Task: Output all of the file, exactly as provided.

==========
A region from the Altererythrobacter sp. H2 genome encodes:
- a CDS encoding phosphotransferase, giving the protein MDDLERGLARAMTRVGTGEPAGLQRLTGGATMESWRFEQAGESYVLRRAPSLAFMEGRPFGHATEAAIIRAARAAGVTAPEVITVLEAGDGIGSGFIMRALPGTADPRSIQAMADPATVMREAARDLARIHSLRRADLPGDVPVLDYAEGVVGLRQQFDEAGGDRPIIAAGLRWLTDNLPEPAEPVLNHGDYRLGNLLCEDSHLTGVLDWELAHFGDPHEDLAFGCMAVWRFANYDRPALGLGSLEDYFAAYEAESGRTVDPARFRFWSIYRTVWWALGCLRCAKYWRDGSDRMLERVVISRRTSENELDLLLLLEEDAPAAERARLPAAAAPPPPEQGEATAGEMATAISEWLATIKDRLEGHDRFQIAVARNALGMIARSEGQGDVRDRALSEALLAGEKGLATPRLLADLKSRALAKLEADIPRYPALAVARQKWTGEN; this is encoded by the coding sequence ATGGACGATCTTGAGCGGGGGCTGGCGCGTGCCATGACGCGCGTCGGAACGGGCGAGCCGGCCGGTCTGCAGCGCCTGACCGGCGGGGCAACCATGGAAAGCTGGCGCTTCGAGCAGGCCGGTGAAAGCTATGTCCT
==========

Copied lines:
A region from the Altererythrobacter sp. H2 genome encodes:
- a CDS encoding phosphotransferase, giving the protein MDDLERGLARAMTRVGTGEPAGLQRLTGGATMESWRFEQAGESYVLRRAPSLAFMEGRPFGHATEAAIIRAARAAGVTAPEVITVLEAGDGIGSGFIMRALPGTADPRSIQAMADPATVMREAARDLARIHSLRRADLPGDVPVLDYAEGVVGLRQQFDEAGGDRPIIAAGLRWLTDNLPEPAEPVLNHGDYRLGNLLCEDSHLTGVLDWELAHFGDPHEDLAFGCMAVWRFANYDRPALGLGSLEDYFAAYEAESGRTVDPARFRFWSIYRTVWWALGCLRCAKYWRDGSDRMLERVVISRRTSENELDLLLLLEEDAPAAERARLPAAAAPPPPEQGEATAGEMATAISEWLATIKDRLEGHDRFQIAVARNALGMIARSEGQGDVRDRALSEALLAGEKGLATPRLLADLKSRALAKLEADIPRYPALAVARQKWTGEN; this is encoded by the coding sequence ATGGACGATCTTGAGCGGGGGCTGGCGCGTGCCATGACGCGCGTCGGAACGGGCGAGCCGGCCGGTCTGCAGCGCCTGACCGGCGGGGCAACCATGGAAAGCTGGCGCTTCGAGCAGGCCGGTGAAAGCTATGTCCT